Table of Contents
Table of Contents

SBO 401(k) Definition

What Is an SBO 401(k)?

A SBO 401(k) is a tax-deferred, government-registered retirement savings plan that is specially designed for small business owners (SBOs). Eligible participants for a SBO 401(k) are businesses that employ the business's owners and their spouses. The business must not have any other eligible employees. It is also known as an independent 401(k).

Key Takeaways

  • A SBO 401(k) is a tax-deferred, government-registered retirement savings plan for small business owners (SBOs).
  • Only businesses that employ the business owners and their spouses, and no other employees, are eligible for a SBO 401(k).
  • For 2022, the contribution limit for a SBO 401(k) is $20,500 (increasing to $22,500 in 2023). If you are age 50 or older, you can contribute an additional $6,500 in 2022 (increasing to $7,500 in 2023).

Introduction To The 401(K)

Understanding an SBO 401(k)

A SBO 401(k) provides self-employed small business owners the opportunity to participate in a tax-deferred retirement savings plan. These types of savings plans may be either self-directed or professionally managed.

As with standard 401(k) plans, the contribution limit for 2022 is $20,500 (increasing to $22,500 in 2023). Additionally, catch-up contributions of up to $6,500 are allowed for those age 50 and above who have SBO 401(k)s (increasing to $7,500 for 2023). Contributions made to the plan as an employer are also tax-deductible, which can help to save the sole proprietor a great deal in taxes.

The SBO 401(k) offers many of the same features as a Keogh plan or a SEP IRA, but an independent 401(k) can be cheaper to establish and maintain, and loans are often allowed against an independent 401(k). The major drawback to the independent 401(k) is that no outside employees can be hired or the window of applicability closes.

SBO 401(k) Versions

There are two versions of the individual 401(k) plan: a traditional version and a Roth version. With the traditional version, your tax-deferred money is only taxed when it is withdrawn; the Roth version involves putting away after-tax money and allowing it to grow tax-free with no taxes owed on withdrawals.

You can use financial calculators to help determine the best option for you between the two versions of the individual 401(k) plan. It is also possible to opt for both and divide contributions between the two plans.

The amount you can contribute to these plans is appealing. "The highlight of the Self-Employed 401(k) is the ability to contribute to the plan in two ways," notes investment giant Fidelity. Here's how these two contribution routes work:

  • As an employee: For 2022, you can make deferrals of your salary up to $20,500, or $27,000 if you're age 50 or over. For 2023, these numbers are $22,500 and $30,000.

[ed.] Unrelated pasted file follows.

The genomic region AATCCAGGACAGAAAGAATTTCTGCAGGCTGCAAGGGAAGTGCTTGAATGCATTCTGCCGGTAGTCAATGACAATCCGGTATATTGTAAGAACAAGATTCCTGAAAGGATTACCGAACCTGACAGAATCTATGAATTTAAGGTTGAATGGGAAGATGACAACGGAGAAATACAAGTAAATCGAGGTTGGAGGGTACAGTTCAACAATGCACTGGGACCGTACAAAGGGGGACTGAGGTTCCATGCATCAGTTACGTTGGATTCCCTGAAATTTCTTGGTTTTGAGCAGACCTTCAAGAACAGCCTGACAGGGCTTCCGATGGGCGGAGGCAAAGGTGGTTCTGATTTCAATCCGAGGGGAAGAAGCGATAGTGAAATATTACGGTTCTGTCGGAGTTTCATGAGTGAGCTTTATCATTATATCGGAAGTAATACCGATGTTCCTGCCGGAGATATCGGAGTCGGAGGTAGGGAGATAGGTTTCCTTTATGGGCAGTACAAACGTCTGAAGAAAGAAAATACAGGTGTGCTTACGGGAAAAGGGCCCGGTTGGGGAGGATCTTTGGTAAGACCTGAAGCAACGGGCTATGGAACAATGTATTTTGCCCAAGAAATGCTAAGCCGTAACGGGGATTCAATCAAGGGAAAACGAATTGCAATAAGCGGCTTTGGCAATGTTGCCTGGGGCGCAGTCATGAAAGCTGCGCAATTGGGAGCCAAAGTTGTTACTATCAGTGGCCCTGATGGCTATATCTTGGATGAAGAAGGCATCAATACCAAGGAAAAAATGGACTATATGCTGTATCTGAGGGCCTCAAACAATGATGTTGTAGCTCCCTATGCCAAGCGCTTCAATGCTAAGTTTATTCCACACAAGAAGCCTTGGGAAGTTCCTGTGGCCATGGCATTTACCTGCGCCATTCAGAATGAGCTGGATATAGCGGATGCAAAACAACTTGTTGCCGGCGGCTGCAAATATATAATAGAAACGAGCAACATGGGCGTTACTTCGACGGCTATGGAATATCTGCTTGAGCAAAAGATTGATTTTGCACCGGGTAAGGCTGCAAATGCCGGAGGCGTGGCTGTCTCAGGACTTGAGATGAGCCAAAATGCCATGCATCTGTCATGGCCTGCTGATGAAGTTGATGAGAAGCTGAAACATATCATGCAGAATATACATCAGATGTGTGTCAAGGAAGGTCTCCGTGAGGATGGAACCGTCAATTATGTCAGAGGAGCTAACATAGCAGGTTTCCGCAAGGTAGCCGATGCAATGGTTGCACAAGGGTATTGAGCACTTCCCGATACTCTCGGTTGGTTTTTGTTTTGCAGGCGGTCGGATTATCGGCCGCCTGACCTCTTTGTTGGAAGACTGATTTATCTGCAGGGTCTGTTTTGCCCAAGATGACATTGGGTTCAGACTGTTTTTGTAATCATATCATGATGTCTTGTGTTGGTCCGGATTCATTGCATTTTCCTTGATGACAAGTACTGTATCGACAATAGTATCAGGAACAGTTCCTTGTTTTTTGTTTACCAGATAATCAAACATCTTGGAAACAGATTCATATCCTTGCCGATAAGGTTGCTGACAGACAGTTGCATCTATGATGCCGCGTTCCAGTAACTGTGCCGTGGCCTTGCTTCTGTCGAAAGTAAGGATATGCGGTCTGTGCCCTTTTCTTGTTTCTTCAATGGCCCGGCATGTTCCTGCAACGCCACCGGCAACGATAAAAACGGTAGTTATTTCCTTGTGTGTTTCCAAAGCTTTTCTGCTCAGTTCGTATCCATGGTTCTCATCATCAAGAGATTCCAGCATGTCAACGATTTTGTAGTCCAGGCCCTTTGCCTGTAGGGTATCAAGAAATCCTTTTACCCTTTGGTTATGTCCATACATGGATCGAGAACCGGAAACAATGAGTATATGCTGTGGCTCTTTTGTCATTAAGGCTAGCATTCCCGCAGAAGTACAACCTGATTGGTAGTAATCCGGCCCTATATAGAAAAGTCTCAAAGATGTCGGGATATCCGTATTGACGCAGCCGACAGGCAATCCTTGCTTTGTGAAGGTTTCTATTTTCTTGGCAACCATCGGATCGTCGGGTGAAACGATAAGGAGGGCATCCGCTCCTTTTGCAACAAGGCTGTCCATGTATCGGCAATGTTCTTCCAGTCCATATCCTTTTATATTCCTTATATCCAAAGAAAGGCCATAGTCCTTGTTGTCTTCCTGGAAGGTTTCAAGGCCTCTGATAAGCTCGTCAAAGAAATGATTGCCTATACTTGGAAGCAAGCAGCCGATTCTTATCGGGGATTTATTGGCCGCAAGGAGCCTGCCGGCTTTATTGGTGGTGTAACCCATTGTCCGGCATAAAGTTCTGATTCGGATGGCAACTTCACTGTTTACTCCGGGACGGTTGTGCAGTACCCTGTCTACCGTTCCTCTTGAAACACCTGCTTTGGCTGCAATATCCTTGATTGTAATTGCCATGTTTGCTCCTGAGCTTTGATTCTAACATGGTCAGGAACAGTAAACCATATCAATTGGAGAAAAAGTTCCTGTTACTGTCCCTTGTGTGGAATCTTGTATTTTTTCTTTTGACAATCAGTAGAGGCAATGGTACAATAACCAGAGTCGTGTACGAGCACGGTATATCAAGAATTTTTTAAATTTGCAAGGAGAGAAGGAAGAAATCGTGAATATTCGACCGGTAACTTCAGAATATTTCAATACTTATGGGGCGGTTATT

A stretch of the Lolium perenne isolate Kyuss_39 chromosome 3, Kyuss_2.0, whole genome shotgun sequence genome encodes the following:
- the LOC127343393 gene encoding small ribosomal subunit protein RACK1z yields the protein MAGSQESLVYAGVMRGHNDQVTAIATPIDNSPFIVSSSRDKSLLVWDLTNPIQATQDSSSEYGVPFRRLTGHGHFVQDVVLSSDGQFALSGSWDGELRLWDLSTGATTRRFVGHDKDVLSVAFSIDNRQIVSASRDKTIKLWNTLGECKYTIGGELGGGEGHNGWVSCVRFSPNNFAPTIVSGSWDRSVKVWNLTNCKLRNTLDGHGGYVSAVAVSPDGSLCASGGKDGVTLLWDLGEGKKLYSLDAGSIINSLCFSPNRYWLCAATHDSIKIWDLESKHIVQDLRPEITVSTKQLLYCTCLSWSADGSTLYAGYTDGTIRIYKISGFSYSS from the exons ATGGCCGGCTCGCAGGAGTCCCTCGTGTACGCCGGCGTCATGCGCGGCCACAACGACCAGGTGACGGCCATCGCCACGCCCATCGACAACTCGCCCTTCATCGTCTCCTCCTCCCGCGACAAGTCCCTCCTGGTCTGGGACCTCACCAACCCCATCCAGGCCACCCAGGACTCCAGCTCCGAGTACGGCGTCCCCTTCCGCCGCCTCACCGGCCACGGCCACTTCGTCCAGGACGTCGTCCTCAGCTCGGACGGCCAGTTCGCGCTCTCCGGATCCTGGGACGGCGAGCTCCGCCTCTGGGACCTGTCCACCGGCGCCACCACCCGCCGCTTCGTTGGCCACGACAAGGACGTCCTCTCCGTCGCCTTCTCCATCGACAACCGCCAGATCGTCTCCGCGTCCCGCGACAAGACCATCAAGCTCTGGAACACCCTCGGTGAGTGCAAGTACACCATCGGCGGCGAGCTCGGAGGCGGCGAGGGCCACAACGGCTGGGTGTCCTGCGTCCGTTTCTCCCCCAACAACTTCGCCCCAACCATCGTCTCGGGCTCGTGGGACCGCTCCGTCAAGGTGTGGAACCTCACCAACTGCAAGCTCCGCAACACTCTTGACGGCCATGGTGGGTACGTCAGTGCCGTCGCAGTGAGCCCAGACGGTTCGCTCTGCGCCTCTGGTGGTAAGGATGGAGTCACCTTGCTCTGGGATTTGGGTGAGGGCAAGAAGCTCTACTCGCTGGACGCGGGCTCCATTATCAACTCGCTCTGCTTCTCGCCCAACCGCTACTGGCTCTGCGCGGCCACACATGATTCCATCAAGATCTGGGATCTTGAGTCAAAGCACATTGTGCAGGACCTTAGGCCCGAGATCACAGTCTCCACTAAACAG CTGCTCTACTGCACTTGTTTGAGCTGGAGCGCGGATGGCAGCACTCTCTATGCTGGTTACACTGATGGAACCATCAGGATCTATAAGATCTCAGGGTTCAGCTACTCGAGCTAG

• As an employer: In addition to your annual employee contribution, you can also contribute up to 25% of your compensation to your SBO 401(k).

Note that the maximum yearly contribution from both sources is $61,000 for 2022 ($67,500 with the catch-up contribution). For 2023, the maximum contribution from both sources is $66,000 ($73,500 with the catch-up contribution).

In addition, notes Fidelity, "If your business is not incorporated, you can generally deduct contributions for yourself from your personal income. If your business is incorporated, you can count the contributions as a business expense."

What Are the Contribution Limits for a One-Participant 401(k) Plan?

The annual contribution limit for a one-participant 401(k) plan is $20,500 in 2022. This amount increases to $22,500 in 2023. For 2022, if you are 50 and over, you can contribute an additional $6,500, increasing to $7,500 for 2023.

How Do I Open and Set Up a One-Participant 401(k)?

You can open a one-participant 401(k) with a broker, and this can easily be done online. You will need your employer identification number (EID) to get started. You will fill out the account information and sign a plan adoption agreement and then select your investments.

Can I Have More Than One 401(k) Plan?

Yes, technically you can have more than one 401(k) plan. For example, you can have a 401(k) plan with your employer, and if you also have your own business, you can have a one-participant 401(k) plan. However, you cannot exceed the contribution limits as defined by the IRS. The contribution limit applies to all of your 401(k)s in aggregate.

Article Sources
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  1. Internal Revenue Service. "One-Participant 401(k) Plans."

  2. Internal Revenue Service. “401(k) Limit Increases to $22,500 for 2023, IRA Limit Rises to $6,500.”

  3. Internal Revenue Service. "401(k) Plan Overview."

  4. Internal Revenue Service. "Roth Comparison Chart."

  5. Fidelity. "Understanding the Self-Employed 401(k)."

  6. Internal Revenue Service. "Retirement Topics - 401(k) and Profit-Sharing Plan Contribution Limits."

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